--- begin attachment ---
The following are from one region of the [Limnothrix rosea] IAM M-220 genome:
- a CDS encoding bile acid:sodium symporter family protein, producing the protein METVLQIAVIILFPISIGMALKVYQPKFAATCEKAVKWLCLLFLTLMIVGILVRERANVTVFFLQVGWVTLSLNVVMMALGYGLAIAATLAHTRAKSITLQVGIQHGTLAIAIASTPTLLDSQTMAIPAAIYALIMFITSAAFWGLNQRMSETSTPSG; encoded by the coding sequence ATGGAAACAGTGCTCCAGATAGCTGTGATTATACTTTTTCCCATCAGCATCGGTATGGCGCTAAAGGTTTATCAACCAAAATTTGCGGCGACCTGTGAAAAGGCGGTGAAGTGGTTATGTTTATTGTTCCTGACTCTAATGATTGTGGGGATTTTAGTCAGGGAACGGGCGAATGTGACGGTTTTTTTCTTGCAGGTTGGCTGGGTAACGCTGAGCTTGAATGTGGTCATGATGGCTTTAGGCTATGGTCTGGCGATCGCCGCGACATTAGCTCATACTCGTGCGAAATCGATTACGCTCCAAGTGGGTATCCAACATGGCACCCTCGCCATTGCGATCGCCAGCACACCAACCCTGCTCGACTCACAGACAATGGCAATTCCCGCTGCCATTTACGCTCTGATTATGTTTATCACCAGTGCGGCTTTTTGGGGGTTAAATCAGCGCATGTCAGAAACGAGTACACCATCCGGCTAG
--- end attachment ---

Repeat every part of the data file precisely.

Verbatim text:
The following are from one region of the [Limnothrix rosea] IAM M-220 genome:
- a CDS encoding bile acid:sodium symporter family protein, producing the protein METVLQIAVIILFPISIGMALKVYQPKFAATCEKAVKWLCLLFLTLMIVGILVRERANVTVFFLQVGWVTLSLNVVMMALGYGLAIAATLAHTRAKSITLQVGIQHGTLAIAIASTPTLLDSQTMAIPAAIYALIMFITSAAFWGLNQRMSETSTPSG; encoded by the coding sequence ATGGAAACAGTGCTCCAGATAGCTGTGATTATACTTTTTCCCATCAGCATCGGTATGGCGCTAAAGGTTTATCAACCAAAATTTGCGGCGACCTGTGAAAAGGCGGTGAAGTGGTTATGTTTATTGTTCCTGACTCTAATGATTGTGGGGATTTTAGTCAGGGAACGGGCGAATGTGACGGTTTTTTTCTTGCAGGTTGGCTGGGTAACGCTGAGCTTGAATGTGGTCATGATGGCTTTAGGCTATGGTCTGGCGATCGCCGCGACATTAGCTCATACTCGTGCGAAATCGATTACGCTCCAAGTGGGTATCCAACATGGCACCCTCGCCATTGCGATCGCCAGCACACCAACCCTGCTCGACTCACAGACAATGGCAATTCCCGCTGCCATTTACGCTCTGATTATGTTTATCACCAGTGCGGCTTTTTGGGGGTTAAATCAGCGCATGTCAGAAACGAGTACACCATCCGGCTAG